I had wanted to try Balenciaga Paris shortly after it came out last year. I like violets, and the bottle is pretty, and most of my regular blogs that had reviewed it mentioned that at least it wasn’t a fruity floral. In short, Not As Bad As It Could Have Been. Or, Could Be Worse. I finally got my hands on a sample (my thanks to Undina!) and immediately sprayed it on, to see what I thought.

The ad copy calls it a floral chypre and its creator (Olivier Polge) says of it, “It’s here. When you wear it. You smell it.” A lot of the original release material concerns its “face,” Charlotte Gainsbourg, about whom I know just a teaspoonful more than nothing. Also, I don’t think I’ve tried many Olivier Polge fragrances. I didn’t like Polge’s Pure Poison or Dior Homme (yeah, yeah, so sue me), or either of the Viktor & Rolf fragrances Polge authored. Also also, I like Le Dix and Rumba, but I’m not a big Balenciaga fan so I knew I could manage to be objective about this scent that ‘fume bloggers spent a lot of time discussing last year and into this.

The issue that seems to be getting in my way here is not Balenciaga or its fragrances, but the other scents called Paris. Coty had one, a soft floral focusing on a powdery rose-violet-lilac accord, with accents of carnation and heliotrope, released in 1921 and discontinued at some point before Yves St. Laurent released its behemoth floral of the same name, the vehemently-pink, loud and cheerful yet romantic rose-violet scent that embodies the 1980s so well. I like both of those fragrances, though I’ve only worn the Coty from a dabber vial (thanks, Donna!). I do understand that this fragrance is meant to be the embodiment of the Balenciaga house of fashion, but because I don’t follow haute couture fashion – or, indeed, any fashion at all – the reference is really lost on me.

Balenciaga Paris – hereinafter referred to as B. Paris – is very, very different from those two scents. It’s relatively quiet, and its violet accent is very pleasant, but it’s so… beige. I don’t understand it. A comment on Now Smell This suggests that B. Paris is something like Cashmere Mist, and although they do not smell alike, there is the veil effect that Cashmere Mist does so nicely. I don’t care much for Cashmere Mist myself, since it seems highly chemical to me. B. Paris escapes that chemical aura and smells fairly natural except for its basenotes.

Bergdorf Goodman calls B. Paris, “a lovely paradox. A demure violet with airy blossom and delicate peppery notes. A fragrance that is mysterious and fragile, yet leaves a lasting trail.” Fragrantica lists notes of violet, violet leaves, carnation, patchouli, and Virginia cedar.

I’ve worn B. Paris several times over the past few weeks and each time I have enjoyed the scent quite a lot in its opening stages. It is clearly violetty, a sweet fruity violet that I think is adorable. There is a fresh green cast from the violet leaves. It is a little frustrating to me that this stage doesn’t last very long, because it’s my favorite part of the scent. Although the violet is sweet, it’s tempered by the violet leaf and that dry cedar, as well as some not-listed but clearly-present musk that goes on and on and provides the longevity of B. Paris. I don’t get much carnation, which is a shame. I love carnation.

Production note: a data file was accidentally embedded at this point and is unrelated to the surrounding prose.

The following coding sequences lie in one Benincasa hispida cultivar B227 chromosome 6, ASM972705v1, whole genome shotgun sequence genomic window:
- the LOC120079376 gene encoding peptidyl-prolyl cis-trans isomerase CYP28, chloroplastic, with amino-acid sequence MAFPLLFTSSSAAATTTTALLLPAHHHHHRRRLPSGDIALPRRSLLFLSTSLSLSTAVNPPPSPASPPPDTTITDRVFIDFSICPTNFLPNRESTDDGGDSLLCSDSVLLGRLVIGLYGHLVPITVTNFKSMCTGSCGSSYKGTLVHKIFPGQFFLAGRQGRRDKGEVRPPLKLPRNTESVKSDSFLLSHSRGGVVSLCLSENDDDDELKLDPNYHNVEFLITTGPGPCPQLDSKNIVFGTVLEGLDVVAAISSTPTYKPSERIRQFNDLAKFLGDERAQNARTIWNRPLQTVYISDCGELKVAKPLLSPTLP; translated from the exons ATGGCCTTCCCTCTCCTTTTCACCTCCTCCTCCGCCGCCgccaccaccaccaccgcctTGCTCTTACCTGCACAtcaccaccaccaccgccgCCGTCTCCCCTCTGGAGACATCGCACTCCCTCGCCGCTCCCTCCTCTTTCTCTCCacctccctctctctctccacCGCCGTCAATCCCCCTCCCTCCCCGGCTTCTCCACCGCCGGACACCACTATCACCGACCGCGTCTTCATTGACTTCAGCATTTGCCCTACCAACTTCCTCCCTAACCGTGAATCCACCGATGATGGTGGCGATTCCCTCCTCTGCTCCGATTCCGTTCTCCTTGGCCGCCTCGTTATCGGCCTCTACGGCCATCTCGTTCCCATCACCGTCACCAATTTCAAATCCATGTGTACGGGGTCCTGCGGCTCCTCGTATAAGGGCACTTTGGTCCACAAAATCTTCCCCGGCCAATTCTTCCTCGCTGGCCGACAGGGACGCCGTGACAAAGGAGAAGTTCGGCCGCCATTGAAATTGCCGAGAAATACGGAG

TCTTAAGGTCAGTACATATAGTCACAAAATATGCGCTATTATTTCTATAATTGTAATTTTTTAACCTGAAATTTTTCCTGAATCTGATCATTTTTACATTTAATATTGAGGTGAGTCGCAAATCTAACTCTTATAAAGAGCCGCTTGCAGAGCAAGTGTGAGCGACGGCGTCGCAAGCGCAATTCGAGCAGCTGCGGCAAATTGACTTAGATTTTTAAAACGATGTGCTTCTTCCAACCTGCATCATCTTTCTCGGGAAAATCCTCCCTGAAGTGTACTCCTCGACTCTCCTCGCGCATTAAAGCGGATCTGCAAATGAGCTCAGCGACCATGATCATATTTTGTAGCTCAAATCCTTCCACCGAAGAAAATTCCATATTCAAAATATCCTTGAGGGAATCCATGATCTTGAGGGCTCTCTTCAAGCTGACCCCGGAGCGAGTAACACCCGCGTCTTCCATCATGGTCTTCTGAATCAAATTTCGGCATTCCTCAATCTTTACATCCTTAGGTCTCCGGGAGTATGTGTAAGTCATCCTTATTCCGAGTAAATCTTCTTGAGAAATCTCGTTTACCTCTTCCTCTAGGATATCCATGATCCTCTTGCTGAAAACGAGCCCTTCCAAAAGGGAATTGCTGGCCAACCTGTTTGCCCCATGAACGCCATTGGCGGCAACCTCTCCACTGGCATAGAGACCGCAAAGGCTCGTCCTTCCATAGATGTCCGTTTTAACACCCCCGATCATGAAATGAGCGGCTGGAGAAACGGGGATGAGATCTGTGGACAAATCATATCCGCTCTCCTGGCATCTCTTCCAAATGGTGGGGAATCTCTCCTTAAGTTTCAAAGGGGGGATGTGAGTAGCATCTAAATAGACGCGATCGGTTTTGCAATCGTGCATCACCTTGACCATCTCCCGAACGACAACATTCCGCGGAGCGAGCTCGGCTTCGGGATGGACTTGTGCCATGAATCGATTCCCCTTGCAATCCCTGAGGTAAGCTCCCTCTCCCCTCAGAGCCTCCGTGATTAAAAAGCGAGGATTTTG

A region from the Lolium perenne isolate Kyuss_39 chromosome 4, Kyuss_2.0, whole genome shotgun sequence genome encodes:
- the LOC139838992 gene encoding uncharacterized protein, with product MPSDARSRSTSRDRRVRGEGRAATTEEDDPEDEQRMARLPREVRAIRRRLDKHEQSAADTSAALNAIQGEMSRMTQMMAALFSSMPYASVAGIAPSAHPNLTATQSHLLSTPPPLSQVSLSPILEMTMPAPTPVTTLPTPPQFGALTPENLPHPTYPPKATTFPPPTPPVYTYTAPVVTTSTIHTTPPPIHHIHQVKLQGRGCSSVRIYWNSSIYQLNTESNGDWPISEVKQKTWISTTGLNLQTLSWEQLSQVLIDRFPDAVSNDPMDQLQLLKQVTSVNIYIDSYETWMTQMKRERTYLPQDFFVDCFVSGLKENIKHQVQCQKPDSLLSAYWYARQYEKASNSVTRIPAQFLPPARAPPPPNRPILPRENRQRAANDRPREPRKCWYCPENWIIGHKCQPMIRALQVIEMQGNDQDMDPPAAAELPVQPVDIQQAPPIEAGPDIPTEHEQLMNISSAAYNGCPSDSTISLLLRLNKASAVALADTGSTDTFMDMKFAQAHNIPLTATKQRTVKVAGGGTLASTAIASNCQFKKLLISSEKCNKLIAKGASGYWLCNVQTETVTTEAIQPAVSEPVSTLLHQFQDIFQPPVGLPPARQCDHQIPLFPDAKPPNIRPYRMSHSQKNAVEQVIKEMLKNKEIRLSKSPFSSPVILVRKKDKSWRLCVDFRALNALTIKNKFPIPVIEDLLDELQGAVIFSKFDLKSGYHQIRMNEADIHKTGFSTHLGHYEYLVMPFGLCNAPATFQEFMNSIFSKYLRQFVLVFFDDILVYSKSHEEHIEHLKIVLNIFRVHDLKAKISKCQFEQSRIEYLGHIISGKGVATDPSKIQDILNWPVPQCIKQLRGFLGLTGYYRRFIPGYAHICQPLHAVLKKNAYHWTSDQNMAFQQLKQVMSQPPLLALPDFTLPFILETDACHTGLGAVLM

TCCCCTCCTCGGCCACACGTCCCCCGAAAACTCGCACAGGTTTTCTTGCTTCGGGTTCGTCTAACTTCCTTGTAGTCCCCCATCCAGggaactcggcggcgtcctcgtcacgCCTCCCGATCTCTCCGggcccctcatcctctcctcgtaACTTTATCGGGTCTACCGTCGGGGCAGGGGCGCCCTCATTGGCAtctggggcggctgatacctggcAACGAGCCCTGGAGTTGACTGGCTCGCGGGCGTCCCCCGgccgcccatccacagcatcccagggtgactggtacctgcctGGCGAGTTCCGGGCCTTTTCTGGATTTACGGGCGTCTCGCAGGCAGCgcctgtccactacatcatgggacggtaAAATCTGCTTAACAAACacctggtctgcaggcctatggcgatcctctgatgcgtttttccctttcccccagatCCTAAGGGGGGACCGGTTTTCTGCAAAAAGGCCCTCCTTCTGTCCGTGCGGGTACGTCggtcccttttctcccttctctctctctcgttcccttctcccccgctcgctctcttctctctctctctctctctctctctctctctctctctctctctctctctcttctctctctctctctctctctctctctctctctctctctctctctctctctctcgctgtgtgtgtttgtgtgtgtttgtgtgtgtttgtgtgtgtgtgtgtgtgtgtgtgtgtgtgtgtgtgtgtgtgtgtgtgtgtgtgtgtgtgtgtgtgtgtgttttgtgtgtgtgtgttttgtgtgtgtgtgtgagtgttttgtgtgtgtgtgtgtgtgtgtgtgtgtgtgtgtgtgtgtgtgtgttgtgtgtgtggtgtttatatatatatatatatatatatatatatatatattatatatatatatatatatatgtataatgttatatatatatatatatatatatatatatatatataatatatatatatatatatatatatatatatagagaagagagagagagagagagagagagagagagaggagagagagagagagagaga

It’s funny… the more I wear B. Paris, the less I have to say about it, except that it is quite pleasant. I don’t perceive a lot of sillage with it, and the musk portion lasts a long time, albeit very close to the skin. Do I love it? Do I want a bottle? Nope. It’s a little… dare I even say this?… boring.

I mean, I geddit, okay? It’s a violet skin scent. That in itself is really fairly nice; I like violet and I’m happy to see a mainstream fragrance highlight that most old-fashioned note. I have no complaints about it. I’m just not compelled. And forget the description of “modern floral chypre” – I don’t even get a lot of patchouli, that linchpin of “modern chypre” fragrance. It just isn’t a chypre. It is a floral woody musk, with a faintly earthy cast deep into the drydown, like dry clay. I like it. I think it would be impossibly to hate it. I just don’t long for it the way I do some of my other Scent Veil fragrances such as Mariella Burani, or the scent most ‘fume bloggers love to make fun of, Marc Jacobs Daisy.

Other reviews: Katie Puckrik Smells, Robin at Now Smell This, Patty at Perfume Posse, Dane at Pere de Pierre, Brian at I Smell Therefore I Am, and Abigail’s separate review at ISTIA, Grain de Musc, The Non-Blonde, That Smell. Reviews range from “This is growing on me,” to “Nice, but not something I have to have.”

Image is from Fragrantica.